KUALA LUMPUR, Feb 10 – A study by Yale University and the Dominican Republic’s Health Ministry suggested that people double-vaccinated with Sinovac may need two Covid-19 vaccine boosters to protect against Omicron.
This is because a Pfizer-BioNTech booster after a Sinovac primer produced neutralising antibodies against Omicron that were only 1.4 times higher than with a two-dose mRNA vaccine. Two Sinovac vaccine doses alone showed no protection against the highly contagious coronavirus variant.
“In terms of public health, CoronaVac 2x is insufficient to neutralise Omicron. Even with CoronaVac 2x plus Pfizer booster, NAb (neutralising antibodies) is only 1.4x higher than 2x mRNA alone.
“Thus, CoronaVac recipients may need 2 additional booster doses to reach levels needed against Omicron,” tweeted Prof Akiko Iwasaki, one of the study’s authors from the United States’ Yale University. CoronaVac is the name of the inactivated Covid-19 vaccine produced by China’s Sinovac Biotech.
The study, which has not yet been peer-reviewed and was published last December 29, looked at the effectiveness of a Pfizer booster on individuals in the Dominican Republic who were double-vaccinated with Sinovac against the ancestral Covid-19 virus, and the Delta and Omicron variants. It did not compare Pfizer with Sinovac boosters for Sinovac recipients.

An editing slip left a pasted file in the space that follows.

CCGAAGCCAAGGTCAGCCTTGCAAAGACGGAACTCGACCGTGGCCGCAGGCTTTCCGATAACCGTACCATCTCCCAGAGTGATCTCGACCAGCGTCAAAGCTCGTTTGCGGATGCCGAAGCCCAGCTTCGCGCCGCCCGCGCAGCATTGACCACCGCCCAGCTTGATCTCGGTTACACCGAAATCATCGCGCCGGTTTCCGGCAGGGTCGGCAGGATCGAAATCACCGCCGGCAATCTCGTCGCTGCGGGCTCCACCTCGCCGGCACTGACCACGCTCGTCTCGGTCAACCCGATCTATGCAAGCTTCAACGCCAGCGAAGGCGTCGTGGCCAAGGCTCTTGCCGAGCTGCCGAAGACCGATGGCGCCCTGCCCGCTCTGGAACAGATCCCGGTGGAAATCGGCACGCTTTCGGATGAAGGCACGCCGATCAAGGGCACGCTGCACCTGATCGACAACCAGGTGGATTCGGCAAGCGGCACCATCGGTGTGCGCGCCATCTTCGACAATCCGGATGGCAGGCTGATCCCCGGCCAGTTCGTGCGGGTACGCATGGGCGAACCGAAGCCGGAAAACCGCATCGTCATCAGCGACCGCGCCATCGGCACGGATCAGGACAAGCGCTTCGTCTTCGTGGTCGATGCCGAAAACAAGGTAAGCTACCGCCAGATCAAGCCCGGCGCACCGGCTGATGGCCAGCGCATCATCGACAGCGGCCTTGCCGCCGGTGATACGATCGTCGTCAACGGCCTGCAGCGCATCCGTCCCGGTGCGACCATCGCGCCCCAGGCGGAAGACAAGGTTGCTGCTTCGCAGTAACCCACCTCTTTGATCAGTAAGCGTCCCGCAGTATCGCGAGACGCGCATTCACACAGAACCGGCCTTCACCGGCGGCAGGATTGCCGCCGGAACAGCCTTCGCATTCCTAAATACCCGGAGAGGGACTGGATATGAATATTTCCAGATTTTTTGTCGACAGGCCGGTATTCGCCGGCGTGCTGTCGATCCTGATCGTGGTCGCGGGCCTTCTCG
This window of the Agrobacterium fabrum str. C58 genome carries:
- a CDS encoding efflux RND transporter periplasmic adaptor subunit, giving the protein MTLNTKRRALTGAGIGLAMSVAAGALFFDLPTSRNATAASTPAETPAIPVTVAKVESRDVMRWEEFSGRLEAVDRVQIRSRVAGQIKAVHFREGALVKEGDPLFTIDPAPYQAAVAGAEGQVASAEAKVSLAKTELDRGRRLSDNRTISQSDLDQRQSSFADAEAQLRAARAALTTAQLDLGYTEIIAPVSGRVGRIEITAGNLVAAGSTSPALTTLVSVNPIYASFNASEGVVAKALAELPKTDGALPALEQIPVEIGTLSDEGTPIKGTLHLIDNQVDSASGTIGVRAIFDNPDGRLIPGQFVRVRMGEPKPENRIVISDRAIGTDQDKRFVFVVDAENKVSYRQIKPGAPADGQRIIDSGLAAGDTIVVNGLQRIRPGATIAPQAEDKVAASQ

A separate study by the University of Hong Kong and Chinese University of Hong Kong reportedly found that three Sinovac vaccine doses do not produce adequate levels of neutralising antibodies against Omicron. Researchers said a Pfizer booster instead for Sinovac recipients would “achieve optimal protection” against Omicron.
In line with previous research, the Yale-Dominican Republic study found that two vaccine doses of either Pfizer or Sinovac were less effective against Omicron compared to other variants.
For two Pfizer doses, neutralising antibody levels against Omicron were 11.9 times lower compared to the ancestral virus.
Notably, among participants double-jabbed with Sinovac, there was no detectable neutralisation against Omicron.
A Pfizer booster elicited detectable levels of neutralisation against Omicron among Sinovac recipients, but their antibody levels were 7.3 times lower against Omicron compared to the ancestral virus.
A single Pfizer booster for Sinovac recipients increased their neutralising antibody levels against the ancestral virus and Delta variant to similar protection from two mRNA vaccine doses.
Surprisingly, previous Covid-19 infection did not increase neutralisation against Omicron for Sinovac recipients who received a Pfizer booster.
Iwasaki pointed out that prior infection in those double-vaccinated with Pfizer, on the other hand, provided advantages in cross-protection against the ancestral virus and variants of concern, including Omicron.
Iwasaki, who is a professor of immunobiology and molecular, cellular and developmental biology, explained that prior infection only synergies with the mNRA vaccine to elevate broadly neutralising antibodies, but not with the inactivated vaccine.